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So you are looking ahead to Friday's start of the Vancouver Winter Olympics and you think to yourself: "Hey, how can I make some quick bucks on the stock market from this thing?"
Welcome to the Olympic freestyle investing race. It's a tougher competition than you might think.
The starting gate
On the surface, the race course looks promising.
Vancouver's hotels are filling up, the sport venues are ready and Olympic sponsors are rushing around trying to get the attention of the hundreds of reporters arriving on Canada's Pacific Coast from around the world.
The Olympics are expected to help propel Vancouver to the top of Canada's economic growth podium this year, buffering the impact of the global downturn, which had threatened to punch a hole in the Games' financing plan.
The city expects to enjoy economic growth of 4.5 per cent, with 4.2 per cent for the host province of British Columbia – both well ahead of the 2.9 per cent expected nationally, according to the Conference Board of Canada.
The Vancouver Organising Committee (Vanoc) has listed sponsors, ranging from the likes of national names such as Bombardier Inc, Teck Resources and Canadian Pacific Railway to small fry such as Alda Pharmaceuticals.
There are also International Olympic Committee sponsors such as General Electric and Panasonic.
Sponsors will get publicity during the Games, but does that translate into profit? That's hard to say, according to the author of a government-sponsored study examining the economic impact of the Games.
"There are just too many other factors that would swamp any widespread Olympic effect," said Ed Mansfield, associate partner at PricewaterhouseCoopers.
Being a sponsor is no guarantee you stay in business. Fortunately for Vancouver organisers, onetime telecoms heavyweight Nortel Networks Corp delivered its promised equipment before filing for bankruptcy protection.
"A lot of companies make their Olympic sponsorship decision in part on the basis of enthusiasm for the event rather than on an objective cost-benefit analysis," Mansfield said.
The PricewaterhouseCoopers study found that between 2003 and 2008, as venues were built and new jobs created, the Vancouver Games generated between C$684 million (Dh2.35 billion, $639m) and C$884m in gross domestic product for British Columbia and an additional C$170m for Canada.
But much of the local building was done by privately owned construction firms, and the new venues were all completed last year. Units in the Vancouver athletes village will be sold as high-end condominiums – but by a private developer on land owned by the city.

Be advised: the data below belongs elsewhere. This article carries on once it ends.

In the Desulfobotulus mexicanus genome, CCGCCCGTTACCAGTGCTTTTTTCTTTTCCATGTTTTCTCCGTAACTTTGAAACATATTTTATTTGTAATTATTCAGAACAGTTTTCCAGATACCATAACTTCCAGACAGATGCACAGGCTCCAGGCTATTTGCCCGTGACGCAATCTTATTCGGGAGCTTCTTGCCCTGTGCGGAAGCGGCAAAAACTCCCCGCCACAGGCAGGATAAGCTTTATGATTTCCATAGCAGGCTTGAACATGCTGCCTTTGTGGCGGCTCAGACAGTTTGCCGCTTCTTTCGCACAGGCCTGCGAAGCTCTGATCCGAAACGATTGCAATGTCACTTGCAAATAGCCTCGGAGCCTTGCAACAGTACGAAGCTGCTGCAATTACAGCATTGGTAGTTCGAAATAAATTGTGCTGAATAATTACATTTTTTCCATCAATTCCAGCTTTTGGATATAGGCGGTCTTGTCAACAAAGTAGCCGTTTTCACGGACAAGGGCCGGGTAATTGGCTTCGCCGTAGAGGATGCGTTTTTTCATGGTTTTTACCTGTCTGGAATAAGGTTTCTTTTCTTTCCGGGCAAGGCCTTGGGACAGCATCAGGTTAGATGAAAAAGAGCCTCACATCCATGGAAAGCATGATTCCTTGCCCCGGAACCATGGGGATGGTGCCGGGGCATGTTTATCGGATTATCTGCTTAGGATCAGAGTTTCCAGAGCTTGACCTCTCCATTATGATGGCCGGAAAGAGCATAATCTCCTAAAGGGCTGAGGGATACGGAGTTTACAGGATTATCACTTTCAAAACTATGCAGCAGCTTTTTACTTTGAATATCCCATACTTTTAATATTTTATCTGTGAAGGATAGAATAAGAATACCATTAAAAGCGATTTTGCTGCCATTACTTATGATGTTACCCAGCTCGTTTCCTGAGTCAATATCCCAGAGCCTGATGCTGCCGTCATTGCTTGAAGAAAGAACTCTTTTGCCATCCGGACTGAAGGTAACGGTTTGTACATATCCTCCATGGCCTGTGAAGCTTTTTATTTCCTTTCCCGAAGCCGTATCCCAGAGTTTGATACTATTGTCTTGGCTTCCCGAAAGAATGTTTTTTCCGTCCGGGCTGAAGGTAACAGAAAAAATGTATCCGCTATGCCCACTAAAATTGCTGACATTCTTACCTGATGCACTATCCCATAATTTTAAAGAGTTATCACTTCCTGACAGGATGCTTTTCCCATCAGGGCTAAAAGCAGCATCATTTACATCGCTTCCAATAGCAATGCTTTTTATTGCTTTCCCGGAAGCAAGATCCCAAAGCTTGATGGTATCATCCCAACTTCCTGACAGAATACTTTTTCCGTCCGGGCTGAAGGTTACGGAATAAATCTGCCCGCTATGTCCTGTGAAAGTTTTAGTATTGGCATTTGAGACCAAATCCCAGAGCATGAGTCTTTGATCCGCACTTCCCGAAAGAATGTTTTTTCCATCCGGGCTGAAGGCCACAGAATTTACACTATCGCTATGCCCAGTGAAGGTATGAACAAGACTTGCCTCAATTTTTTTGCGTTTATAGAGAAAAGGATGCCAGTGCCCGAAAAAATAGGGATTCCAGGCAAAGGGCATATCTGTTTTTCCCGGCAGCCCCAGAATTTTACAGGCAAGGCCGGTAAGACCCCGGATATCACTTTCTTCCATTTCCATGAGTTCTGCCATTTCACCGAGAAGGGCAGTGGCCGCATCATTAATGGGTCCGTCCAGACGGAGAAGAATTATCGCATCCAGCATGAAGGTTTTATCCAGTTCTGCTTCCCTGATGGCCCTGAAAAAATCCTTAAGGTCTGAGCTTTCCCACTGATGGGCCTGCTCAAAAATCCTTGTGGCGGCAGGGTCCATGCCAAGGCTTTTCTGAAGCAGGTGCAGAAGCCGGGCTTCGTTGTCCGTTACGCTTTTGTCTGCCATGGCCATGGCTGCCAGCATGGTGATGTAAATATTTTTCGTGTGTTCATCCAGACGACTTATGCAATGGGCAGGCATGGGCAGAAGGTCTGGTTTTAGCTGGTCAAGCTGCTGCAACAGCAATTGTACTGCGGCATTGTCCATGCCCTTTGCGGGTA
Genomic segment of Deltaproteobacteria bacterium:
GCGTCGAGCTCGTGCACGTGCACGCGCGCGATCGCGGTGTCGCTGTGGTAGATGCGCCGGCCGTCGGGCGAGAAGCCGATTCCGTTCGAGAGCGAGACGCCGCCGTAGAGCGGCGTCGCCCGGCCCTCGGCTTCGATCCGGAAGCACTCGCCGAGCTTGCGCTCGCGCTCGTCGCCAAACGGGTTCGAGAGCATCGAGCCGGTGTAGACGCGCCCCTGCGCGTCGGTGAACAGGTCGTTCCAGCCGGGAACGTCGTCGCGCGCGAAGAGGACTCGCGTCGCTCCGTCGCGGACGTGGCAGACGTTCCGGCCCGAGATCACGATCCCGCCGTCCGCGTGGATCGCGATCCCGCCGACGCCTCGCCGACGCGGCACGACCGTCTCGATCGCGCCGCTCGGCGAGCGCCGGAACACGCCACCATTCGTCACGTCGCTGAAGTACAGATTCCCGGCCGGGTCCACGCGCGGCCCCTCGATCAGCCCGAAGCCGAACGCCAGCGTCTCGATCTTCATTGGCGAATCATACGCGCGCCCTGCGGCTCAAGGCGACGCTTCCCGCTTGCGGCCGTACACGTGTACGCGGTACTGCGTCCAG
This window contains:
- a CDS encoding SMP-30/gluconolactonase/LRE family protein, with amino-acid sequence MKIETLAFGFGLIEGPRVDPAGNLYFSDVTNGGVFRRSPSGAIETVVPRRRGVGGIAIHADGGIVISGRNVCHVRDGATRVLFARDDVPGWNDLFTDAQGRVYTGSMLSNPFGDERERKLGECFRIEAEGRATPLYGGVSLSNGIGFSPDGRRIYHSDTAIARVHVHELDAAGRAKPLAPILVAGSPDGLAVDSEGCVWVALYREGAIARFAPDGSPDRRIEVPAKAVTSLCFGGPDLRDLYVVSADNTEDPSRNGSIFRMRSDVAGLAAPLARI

One company that has benefited, albeit unofficially, from the Olympics, and will continue to reap rewards, is SNC-Lavalin, which led the consortium awarded the C$1.6bn contract in 2005 to build the Canada Line extension to the SkyTrain rapid transit system, with a long-term maintenance contract.
Although not officially regarded as an Olympic project, the line from the airport to downtown opened last year to positive reviews and will likely be one of the most utilised installations by Games tourists.
Local ridership is already ahead of projections.
Not only does the SkyTrain project rank as big and material for SNC, the Montreal-based company received a bonus for completing it on time and within budget, said Maxim Sytchev, an analyst at Genuity Capital Markets.
Bombardier has brought one of its trams from Brussels to Vancouver in hopes the small Olympic Line demonstration project will get government funding to become a full-fledged streetcar system.
Robert VanWynsberghe, the lead researcher on the Games at the University of British Columbia, says it's ironic that the Canada Line is not considered part of the official Olympics project and the streetcar just a demonstration.
"Ten years from now, people might be saying: 'Those Olympic games were about transportation'," VanWynsberghe said.
Time to party?
So, if your dreams of taking home gold on the stock market slalom are not looking so good you may want to take a word of advice from a recent study on the spinoff effect the Games have on real estate.
Holding an Olympics produces neither a real estate price boom nor a bust for a host city, University of British Columbia researchers found after looking at data from Vancouver and other Olympic cities.
They also had some other sage advice about focusing on the Olympics' bottom line:
"This study suggests that there is not an economic argument that justifies pursuing hosting the Games. We do not feel that economics alone need be the litmus test for hosting the Games. Parties, festivals, and celebrations may not meet an economics test, but they do make life interesting to live," the researcher wrote. (Reuters)
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